9. John, when I heard about ‘Fuzzy Nation’ and, though I enjoyed a number of your novels, I said to myself “If he f***s up my vision of the Fuzzy Universe, I will stab him in the eye.” So you will get a book sale out of me …. and possibly a stalker.

    I kid, but Piper’s ‘Fuzzy’ novels are beloved as the sci-fi I was reading when I transitioned into “grown-up” books in my early teens. I guess the answer to if the ‘Fuzzy’ world needed updating is in the execution. The two novels that expanded the ‘Fuzzy’ universe were pretty good – other attempts to expand classic sci-fi universes a failed in the excution [cough-herbert-cough]. But the internet is filled with fanfic and slashfic of people re-visioning classic stories and on the plus side, you got a book deal out of it. I’ll read the book and hopefully if won’t shatter my ‘Fuzzy’ world.

  10. Anyone who can shoehorn a Famous Blue Raincoat reference into a conversation about H. Beam Piper is aces in my book.

  11. John, I didn’t think you did. But admit it, even YOU would enjoy a Skylark series written by you (in an alternate universe, then smuggled into ours)!

  12. Your office looks like my craft room. Instead of piles of books (which I keep in other places), I have piles of yarn and other craft supplies. I keep hearing that “a messy desk/workspace is a sign of high intelligence/a creative mind (I’ve heard both)”, and if that’s true, I must be a rocket scientist in deep cover.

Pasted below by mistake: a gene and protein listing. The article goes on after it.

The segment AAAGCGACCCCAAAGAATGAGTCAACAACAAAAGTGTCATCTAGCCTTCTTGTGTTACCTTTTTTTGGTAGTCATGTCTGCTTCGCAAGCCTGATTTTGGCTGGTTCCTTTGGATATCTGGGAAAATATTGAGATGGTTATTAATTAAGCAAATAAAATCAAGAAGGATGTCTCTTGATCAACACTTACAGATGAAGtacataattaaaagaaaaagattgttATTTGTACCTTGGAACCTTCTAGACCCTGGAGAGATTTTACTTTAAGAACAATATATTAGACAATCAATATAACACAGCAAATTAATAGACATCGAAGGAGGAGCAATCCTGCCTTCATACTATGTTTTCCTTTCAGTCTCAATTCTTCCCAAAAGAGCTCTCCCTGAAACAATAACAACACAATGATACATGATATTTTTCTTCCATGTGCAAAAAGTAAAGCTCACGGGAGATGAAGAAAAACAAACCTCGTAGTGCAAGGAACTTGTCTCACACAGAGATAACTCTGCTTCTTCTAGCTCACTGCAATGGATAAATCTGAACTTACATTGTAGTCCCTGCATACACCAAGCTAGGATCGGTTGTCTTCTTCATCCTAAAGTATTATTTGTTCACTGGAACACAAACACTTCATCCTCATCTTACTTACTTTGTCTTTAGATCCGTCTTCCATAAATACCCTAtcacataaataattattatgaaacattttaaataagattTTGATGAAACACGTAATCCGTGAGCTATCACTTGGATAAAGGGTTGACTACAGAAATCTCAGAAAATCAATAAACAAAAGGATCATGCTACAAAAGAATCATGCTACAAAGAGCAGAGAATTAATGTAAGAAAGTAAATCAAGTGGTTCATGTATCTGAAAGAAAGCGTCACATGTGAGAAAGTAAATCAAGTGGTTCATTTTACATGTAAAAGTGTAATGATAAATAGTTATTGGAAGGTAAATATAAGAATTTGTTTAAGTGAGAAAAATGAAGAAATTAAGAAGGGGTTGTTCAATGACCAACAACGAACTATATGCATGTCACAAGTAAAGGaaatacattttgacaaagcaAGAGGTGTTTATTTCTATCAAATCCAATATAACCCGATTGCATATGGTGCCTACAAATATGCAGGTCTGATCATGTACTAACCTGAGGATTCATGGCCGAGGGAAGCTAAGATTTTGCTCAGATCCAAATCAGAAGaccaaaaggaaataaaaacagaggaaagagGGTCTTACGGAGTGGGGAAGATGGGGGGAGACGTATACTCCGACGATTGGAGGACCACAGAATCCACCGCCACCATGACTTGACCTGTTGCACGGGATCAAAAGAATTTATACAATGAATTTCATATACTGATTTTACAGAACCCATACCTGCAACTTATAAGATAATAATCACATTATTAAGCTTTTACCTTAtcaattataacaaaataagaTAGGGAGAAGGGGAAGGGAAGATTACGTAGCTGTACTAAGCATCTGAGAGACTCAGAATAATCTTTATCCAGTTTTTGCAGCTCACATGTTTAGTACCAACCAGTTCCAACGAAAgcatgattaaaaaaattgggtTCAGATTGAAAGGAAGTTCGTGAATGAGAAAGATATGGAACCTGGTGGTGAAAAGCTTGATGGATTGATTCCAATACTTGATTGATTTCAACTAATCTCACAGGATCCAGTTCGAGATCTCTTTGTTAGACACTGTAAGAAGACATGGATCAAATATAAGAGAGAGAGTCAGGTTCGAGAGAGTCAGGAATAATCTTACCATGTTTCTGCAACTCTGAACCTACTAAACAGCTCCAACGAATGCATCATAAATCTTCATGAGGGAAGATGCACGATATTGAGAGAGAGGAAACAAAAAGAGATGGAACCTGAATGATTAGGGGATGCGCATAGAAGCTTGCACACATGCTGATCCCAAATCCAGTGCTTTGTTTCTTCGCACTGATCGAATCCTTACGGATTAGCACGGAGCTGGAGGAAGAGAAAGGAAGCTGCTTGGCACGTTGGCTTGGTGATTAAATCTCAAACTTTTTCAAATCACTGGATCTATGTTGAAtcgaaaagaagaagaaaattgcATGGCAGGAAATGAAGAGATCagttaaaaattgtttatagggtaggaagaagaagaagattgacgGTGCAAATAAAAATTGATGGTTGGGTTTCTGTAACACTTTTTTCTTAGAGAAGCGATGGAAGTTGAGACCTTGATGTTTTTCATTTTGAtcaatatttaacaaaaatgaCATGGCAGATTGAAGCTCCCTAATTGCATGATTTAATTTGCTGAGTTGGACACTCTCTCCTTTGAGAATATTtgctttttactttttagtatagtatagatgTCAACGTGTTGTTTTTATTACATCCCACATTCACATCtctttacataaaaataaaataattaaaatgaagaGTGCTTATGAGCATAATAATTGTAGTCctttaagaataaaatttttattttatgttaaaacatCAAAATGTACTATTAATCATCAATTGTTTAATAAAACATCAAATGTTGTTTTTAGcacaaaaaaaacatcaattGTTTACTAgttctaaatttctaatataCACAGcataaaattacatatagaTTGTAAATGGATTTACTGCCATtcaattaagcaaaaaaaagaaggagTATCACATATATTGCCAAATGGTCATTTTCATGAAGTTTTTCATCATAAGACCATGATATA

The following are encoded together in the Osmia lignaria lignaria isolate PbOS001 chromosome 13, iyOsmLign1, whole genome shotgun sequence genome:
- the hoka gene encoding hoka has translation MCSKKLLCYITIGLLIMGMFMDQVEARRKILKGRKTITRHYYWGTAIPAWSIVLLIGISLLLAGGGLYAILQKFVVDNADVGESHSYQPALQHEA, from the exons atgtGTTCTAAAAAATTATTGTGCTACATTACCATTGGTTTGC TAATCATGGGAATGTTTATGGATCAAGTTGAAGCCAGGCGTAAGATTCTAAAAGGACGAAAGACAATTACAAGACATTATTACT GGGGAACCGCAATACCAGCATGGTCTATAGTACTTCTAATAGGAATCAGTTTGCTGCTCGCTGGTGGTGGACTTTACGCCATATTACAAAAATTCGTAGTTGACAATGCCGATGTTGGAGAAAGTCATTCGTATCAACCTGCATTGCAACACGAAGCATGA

:-)

  13. Isn’t posting a picture of you and daughter rocking out grounds for emancipation according to most teenagers?

  14. Congratulations, John, on the book, the good reviews, and the interview. I am not a science fiction fan (unless you call Stephen King science fiction – did I just blaspheme?), but you are making me want to start reading it just to see what the fuss is about. I could start with your book and the book you were basing it on maybe?

  15. Chelle – honestly, I think you could start with any of John’s books. I’ve not, obviously, read Fuzzy Nation yet but one thing Scalzi does as well as anyone I’ve read is to make it easy to fall into the novel and just read. Yes, there’s fictional science (by which I mean some faster than light stuff and transferring people’s minds from one body to the other, but you don’t need to have a lot of experience in SF tropes to get that – it’s just something that happens. If you can do the basic suspension of disbelief that those things require I think you’ll find that the books are a lot of fun to read.

  16. I see you’re still on a 4:3 screen. I recommend a 16:10, or if you’re desperate, a 16:9 aspect ratio screen.

  17. Under the assumption that a reader is interested in reading both Little Fuzzy and Fuzzy Nation, which would you recommend they read first?

  18. Setting aside “geek” and “dad” for a moment. Seeing the picture of your office/work area with those stacks and stacks of books made me feel all warm and, well, fuzzy inside.

  19. OK, without commenting on the obvious ongoing construction of your personal Fortress of Solitude using books a the major building material, I just have to ask. What the bleep is that on top of the Hugo?

  20. I bought a Paratime anthology a couple of years ago. It’s really good stuff, but I had to stop for a while when Piper had his characters demonstrate as scientific fact that poor people are only poor because they’re lazy.